Jeff Rose has an interesting article on Forbes.com calculating the take-home value of a $200,000 income in all 50 states. Such a review requires assumptions and broad strokes, but the attempt is interesting.
Naturally, Rhode Island is in the bottom 8, with the theoretical person taking home $140,500 after taxes, or a 30% effective tax rate. That ties the Ocean State with New Jersey and is worse only than Connecticut, Minnesota, Maine, Vermont, Hawaii, and (at the bottom of the list) New York. At the other end of the ranking is Delaware, with $149,500, or an effective 25% rate.
Therein lies the key point. Sure, folks will have a hard time feeling bad for those with such high incomes, but when they can give themselves up to a 6% raise simply by relocating, we should expect that many of them will try to do so.
That likelihood raises a related topic. These rankings are purely tax burdens. Different states have different costs of living, too. If you’re living in Providence, your cost of living is 22% higher than the national average, according to Payscale.com. Dover, Delaware, by contrast, is 3% lower than the national average. That’s a 25% swing.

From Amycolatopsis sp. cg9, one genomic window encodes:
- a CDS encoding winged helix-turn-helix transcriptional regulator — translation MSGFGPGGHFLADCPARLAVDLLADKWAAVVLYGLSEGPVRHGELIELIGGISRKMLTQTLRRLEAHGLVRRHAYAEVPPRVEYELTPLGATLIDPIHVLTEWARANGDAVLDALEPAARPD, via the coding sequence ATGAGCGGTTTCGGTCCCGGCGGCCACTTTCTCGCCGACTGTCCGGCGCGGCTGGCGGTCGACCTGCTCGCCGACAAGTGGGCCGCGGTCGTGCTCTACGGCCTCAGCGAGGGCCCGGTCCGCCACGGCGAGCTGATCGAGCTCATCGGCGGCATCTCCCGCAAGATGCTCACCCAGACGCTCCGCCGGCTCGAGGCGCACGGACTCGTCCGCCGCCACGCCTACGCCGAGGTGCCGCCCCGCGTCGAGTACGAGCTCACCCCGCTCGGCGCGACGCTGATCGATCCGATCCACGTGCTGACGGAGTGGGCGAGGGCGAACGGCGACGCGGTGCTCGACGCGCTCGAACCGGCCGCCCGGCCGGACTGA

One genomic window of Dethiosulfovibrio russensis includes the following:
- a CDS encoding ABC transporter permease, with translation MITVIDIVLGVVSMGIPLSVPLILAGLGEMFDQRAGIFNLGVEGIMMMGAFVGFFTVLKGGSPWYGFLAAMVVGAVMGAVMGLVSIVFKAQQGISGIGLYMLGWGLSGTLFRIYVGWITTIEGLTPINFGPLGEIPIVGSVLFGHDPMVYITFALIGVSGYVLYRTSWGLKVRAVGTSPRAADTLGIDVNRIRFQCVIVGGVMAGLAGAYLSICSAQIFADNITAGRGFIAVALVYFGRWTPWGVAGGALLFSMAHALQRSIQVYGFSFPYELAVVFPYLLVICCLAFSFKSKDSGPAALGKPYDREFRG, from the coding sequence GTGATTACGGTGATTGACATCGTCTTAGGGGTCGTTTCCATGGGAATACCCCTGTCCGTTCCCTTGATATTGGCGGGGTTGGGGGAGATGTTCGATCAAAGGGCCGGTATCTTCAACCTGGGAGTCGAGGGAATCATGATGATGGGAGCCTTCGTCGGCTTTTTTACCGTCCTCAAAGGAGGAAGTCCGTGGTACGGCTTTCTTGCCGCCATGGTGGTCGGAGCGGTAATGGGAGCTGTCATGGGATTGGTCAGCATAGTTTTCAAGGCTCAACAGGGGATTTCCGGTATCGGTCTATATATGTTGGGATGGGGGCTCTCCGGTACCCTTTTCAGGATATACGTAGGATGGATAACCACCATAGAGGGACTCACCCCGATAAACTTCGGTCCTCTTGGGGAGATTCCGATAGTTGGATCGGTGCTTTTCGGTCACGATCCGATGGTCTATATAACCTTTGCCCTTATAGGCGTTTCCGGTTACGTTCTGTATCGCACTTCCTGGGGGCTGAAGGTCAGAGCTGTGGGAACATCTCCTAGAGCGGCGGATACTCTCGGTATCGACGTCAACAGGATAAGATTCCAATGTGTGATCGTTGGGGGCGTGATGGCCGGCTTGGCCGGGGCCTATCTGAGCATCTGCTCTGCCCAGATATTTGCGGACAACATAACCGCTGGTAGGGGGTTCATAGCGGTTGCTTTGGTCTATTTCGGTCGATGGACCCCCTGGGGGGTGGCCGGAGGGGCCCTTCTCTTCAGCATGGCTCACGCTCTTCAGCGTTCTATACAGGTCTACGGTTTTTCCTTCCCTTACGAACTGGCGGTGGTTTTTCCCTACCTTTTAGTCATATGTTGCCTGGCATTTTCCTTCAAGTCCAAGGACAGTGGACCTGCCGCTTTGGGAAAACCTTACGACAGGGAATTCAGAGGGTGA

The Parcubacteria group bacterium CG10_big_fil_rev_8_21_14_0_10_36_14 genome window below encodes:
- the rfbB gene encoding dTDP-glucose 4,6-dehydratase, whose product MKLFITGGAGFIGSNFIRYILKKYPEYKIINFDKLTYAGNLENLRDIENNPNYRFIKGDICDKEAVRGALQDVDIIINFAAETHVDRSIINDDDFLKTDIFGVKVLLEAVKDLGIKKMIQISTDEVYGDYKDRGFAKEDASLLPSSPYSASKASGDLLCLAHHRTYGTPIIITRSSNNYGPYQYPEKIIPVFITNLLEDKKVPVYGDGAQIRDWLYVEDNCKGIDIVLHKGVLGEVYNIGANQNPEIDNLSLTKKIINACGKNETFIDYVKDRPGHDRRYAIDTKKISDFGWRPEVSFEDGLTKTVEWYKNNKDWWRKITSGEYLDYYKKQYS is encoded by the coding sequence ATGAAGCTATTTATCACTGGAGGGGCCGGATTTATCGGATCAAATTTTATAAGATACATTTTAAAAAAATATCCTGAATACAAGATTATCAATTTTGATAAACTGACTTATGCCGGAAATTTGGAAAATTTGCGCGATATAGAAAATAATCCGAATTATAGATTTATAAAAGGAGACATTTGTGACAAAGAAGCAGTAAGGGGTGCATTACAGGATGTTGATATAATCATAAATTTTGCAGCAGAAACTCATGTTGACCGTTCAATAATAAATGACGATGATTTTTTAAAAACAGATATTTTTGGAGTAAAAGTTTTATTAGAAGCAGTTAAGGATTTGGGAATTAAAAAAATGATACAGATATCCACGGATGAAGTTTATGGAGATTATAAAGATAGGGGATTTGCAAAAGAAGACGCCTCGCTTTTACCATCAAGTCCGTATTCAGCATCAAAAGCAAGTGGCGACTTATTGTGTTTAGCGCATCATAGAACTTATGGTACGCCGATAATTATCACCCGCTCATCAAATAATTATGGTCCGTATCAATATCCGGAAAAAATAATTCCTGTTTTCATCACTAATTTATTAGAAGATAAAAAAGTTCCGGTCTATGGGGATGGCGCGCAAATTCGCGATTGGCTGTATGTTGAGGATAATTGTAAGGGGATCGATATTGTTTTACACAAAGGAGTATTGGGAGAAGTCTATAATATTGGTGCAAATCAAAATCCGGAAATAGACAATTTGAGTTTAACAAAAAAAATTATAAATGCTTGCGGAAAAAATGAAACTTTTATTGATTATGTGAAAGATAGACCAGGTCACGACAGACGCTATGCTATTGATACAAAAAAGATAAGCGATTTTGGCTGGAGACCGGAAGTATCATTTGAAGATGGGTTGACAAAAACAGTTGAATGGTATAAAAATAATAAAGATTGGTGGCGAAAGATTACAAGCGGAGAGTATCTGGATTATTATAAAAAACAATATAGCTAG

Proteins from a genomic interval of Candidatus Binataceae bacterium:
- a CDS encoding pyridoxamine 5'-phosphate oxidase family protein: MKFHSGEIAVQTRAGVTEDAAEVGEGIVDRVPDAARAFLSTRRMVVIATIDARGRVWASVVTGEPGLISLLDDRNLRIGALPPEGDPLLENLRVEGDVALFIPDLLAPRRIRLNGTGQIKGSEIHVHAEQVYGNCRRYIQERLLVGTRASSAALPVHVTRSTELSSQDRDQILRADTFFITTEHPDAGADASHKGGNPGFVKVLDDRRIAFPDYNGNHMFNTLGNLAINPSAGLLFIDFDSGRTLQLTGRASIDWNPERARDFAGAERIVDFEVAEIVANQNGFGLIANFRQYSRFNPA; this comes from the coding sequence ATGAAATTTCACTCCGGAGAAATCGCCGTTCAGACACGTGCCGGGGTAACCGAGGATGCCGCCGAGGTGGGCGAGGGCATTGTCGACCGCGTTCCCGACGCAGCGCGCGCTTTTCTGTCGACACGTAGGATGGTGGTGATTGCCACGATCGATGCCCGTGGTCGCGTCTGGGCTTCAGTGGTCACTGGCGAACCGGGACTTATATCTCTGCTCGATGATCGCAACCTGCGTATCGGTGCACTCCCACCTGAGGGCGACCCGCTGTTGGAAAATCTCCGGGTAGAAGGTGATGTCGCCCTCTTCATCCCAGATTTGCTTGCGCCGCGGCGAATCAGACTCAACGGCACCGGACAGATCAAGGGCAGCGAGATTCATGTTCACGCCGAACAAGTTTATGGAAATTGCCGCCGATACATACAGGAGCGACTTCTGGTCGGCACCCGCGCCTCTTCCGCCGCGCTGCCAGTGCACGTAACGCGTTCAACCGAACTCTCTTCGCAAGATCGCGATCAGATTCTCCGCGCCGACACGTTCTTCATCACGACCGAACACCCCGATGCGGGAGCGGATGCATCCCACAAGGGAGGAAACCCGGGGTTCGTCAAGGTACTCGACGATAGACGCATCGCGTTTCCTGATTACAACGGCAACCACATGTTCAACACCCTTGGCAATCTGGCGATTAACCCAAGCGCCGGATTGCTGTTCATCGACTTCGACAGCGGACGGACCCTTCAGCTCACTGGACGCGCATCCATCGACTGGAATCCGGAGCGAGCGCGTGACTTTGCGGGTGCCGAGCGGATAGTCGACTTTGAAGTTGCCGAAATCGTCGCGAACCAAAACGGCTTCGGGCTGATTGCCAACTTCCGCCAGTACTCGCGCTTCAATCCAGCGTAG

Readers can play around with the tools to look at the states that Rhode Islanders often mention when they daydream about leaving. Raleigh, North Carolina, is 6% below the national average for cost of living. Nashville, Tennessee, is 4% below. Here’s the table that Payscale.com generates for comparisons:
Rhode Island doesn’t need new gimmicks or more corporate cronyism to turn itself around. We need to recognize and respond to this core problem of making it too expensive to live here, with too little opportunity to show for it. More and more, it seems that we pay a tax premium merely to enable government employees and other insiders to make up for our high cost of living.